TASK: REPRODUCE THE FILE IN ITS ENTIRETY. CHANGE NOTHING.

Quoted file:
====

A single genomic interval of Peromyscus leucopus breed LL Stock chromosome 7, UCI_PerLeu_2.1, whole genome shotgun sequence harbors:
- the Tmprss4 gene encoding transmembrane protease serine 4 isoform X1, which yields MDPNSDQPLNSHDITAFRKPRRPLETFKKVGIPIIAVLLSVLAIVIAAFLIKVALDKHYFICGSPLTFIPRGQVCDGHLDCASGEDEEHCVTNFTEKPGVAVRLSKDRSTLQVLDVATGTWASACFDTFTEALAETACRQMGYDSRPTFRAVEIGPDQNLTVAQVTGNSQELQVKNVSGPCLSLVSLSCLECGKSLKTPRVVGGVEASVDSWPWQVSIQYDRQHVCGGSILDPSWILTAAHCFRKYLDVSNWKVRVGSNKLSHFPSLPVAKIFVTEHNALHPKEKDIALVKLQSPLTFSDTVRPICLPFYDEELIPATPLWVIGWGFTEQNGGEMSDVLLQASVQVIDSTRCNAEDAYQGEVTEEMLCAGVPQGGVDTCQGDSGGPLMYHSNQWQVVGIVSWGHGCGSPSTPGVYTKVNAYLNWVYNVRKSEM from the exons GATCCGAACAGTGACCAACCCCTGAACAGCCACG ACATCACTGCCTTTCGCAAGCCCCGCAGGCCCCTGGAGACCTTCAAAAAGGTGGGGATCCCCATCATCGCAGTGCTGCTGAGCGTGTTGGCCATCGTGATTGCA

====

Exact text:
A single genomic interval of Peromyscus leucopus breed LL Stock chromosome 7, UCI_PerLeu_2.1, whole genome shotgun sequence harbors:
- the Tmprss4 gene encoding transmembrane protease serine 4 isoform X1, which yields MDPNSDQPLNSHDITAFRKPRRPLETFKKVGIPIIAVLLSVLAIVIAAFLIKVALDKHYFICGSPLTFIPRGQVCDGHLDCASGEDEEHCVTNFTEKPGVAVRLSKDRSTLQVLDVATGTWASACFDTFTEALAETACRQMGYDSRPTFRAVEIGPDQNLTVAQVTGNSQELQVKNVSGPCLSLVSLSCLECGKSLKTPRVVGGVEASVDSWPWQVSIQYDRQHVCGGSILDPSWILTAAHCFRKYLDVSNWKVRVGSNKLSHFPSLPVAKIFVTEHNALHPKEKDIALVKLQSPLTFSDTVRPICLPFYDEELIPATPLWVIGWGFTEQNGGEMSDVLLQASVQVIDSTRCNAEDAYQGEVTEEMLCAGVPQGGVDTCQGDSGGPLMYHSNQWQVVGIVSWGHGCGSPSTPGVYTKVNAYLNWVYNVRKSEM from the exons GATCCGAACAGTGACCAACCCCTGAACAGCCACG ACATCACTGCCTTTCGCAAGCCCCGCAGGCCCCTGGAGACCTTCAAAAAGGTGGGGATCCCCATCATCGCAGTGCTGCTGAGCGTGTTGGCCATCGTGATTGCA